10. If every illegal Mexican living in Cali picked up a 5 lb rock, carried it to the spillway and dropped it in the hole, the problem would be solved by tomorrow morning.

  11. I find the timing interesting. I’m pretty sure that the flood is the result of all the liberal tears Californians have shed since November.

  12. Wouldn’t you think we’d have learned after Katrina and the predicted flood wall breach that happened in New Orleans (after years of Federal cash being diverted to anywhere but improving the flood wall even though that’s what it was earmarked for) that government doesn’t prepare for the coming catastrophy?
    California took their Federal cash and built a train to nowhere that no one rides as well as to support a large numbers of people who retired as patrons of Sacramento, whether they came here legally or not. I’d say f*** them, but maybe Trump should have his kid go out there, hang a Trump banner over the dam site and fix the breach with gold plated concrete.

  13. I find it amazing that they balked at the cost, of all things THIS is where the California government gets fiscally conservative?! I mean jesus christ

  14. They send 10,000 CFS down a steep unprotected slope (emergency spillway) and they were SURPRISED it eroded? They are too stupid to live. How do they not drown when they take a shower?

  15. Politicians have an incentive to spend now on their constituents rather than prepare for the future. We’ve seen that with Dayton doing his utmost to spend the “surplus” on his favored groups.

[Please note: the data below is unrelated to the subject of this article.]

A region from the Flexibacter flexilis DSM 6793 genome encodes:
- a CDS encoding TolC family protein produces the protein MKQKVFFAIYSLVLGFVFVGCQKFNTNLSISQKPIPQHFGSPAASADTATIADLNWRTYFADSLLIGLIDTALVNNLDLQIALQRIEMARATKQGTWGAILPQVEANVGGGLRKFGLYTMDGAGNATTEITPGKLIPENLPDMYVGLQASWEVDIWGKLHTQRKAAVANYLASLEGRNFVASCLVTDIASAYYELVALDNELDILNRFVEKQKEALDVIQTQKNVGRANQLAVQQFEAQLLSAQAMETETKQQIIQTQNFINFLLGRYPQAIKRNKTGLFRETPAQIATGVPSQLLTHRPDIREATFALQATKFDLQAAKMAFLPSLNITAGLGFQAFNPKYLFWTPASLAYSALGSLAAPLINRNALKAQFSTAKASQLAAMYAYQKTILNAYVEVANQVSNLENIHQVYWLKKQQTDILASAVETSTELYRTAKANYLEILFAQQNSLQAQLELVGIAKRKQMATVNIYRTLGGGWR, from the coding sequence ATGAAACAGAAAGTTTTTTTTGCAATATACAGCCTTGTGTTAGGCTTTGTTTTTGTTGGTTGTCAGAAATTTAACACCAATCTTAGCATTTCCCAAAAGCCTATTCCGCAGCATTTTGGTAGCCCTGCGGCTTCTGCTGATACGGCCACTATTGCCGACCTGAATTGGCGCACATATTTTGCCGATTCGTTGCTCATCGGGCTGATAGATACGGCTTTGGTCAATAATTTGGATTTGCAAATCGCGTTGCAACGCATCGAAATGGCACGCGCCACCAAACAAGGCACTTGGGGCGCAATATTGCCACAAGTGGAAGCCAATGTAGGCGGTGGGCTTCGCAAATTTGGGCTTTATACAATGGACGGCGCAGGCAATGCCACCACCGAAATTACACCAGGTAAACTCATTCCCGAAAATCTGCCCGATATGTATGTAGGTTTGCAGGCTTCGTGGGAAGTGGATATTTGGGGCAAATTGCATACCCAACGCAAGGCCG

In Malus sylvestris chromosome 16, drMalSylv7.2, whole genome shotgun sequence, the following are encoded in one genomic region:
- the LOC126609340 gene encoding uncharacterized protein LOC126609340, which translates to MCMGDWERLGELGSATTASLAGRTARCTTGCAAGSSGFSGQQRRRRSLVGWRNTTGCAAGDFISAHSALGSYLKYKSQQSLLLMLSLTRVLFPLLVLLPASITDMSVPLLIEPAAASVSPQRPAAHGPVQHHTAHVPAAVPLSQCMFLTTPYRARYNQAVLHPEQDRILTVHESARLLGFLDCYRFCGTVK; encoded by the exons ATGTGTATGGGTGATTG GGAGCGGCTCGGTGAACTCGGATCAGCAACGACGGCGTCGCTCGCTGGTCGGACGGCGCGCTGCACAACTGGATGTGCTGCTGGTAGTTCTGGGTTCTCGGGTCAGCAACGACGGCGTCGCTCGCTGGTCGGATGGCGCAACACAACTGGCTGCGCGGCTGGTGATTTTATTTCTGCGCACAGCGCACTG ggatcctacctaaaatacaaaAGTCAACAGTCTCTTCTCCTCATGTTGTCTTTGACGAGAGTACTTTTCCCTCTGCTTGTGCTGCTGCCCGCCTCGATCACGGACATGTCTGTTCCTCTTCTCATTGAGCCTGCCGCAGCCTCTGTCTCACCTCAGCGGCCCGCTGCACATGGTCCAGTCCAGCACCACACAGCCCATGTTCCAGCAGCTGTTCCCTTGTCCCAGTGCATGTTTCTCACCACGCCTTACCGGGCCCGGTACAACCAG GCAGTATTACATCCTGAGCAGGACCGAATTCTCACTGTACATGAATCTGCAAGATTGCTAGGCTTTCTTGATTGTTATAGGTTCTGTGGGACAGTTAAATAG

Democratic politicians are especially sensitive to those pressures given their rhetoric about apocalyptic dangers to [insert minority group here] that need to be remedied. Again, see Dayton trying to get spending on all-day preschool, for an example, despite all evidence showing that any program benefits disappear by grade three.

    All said, it’s no surprise that in a state dominated by Democrats that all sorts of boring maintenance projects are shelved while the sexier “help out today’s selected disadvantaged demographic” projects get all the love. A train to nowhere with no riders is far sexier to Democrats who want to feel like they’re helping poor disadvantaged Gaia than doing preventive maintenance on some structure built by oppressive cis white males more than half a century ago.

    (BTW, Mitch, it shouldn’t surprise you that farmers still talk that way about the weather. In fact, it may well be their permanent mode of operation since it’s been a constant throughout recorded history.)

  16. How do they not drown when they take a shower?

    thats why the Shower-Karaoke(TM) never really caught on – too many inadvertent drownings.

  17. California has been at the forefront of Environmental Awareness. No drilling (but for the casting couch), no coal, no nukes, etc. and fuel taxes to beggar all the car “crazies” – all to please Gaia and the Warmenists who are gravely concerned that temps are up 1 degree Celsius since the Coolidge Administration due to lesser non-Prius driving humans and all twelve Republicans that live there. And here they have a waiting Environmental Catastrophe staring them right there in the face and they do nothing about it. And they call themselves the Party of Science! Bill Nye needs to go back to being an Engineering Guy (he never was a Scientist).

  18. Nerd….sounds like the University head. You have $10M to spend. Do you spend it on:
    A) Heating, AC, and plumbing repairs to several 50+ year old buildings.
    Or
    B) That shiny new student center. (well, it’d be more than $10M, but to make a point…..)
    You chose B, then 2 years later send out Facebook requests asking people to lobby the state legislature to spend more money on falling apart buildings. But hey, you got the rock climbing wall.

  19. Trump may have a lot of issues, but if he was running the show above, he’d go with B, and also find a way to do it for $7M instead of $10. Same with Scott Walker.

  20. The other day I read about a college that received an unexpected boost to its endowment: a longtime college librarian left it a bequest of four million dollars.
    The college spent one million of it on a new, hi-tech scoreboard for the athletic field.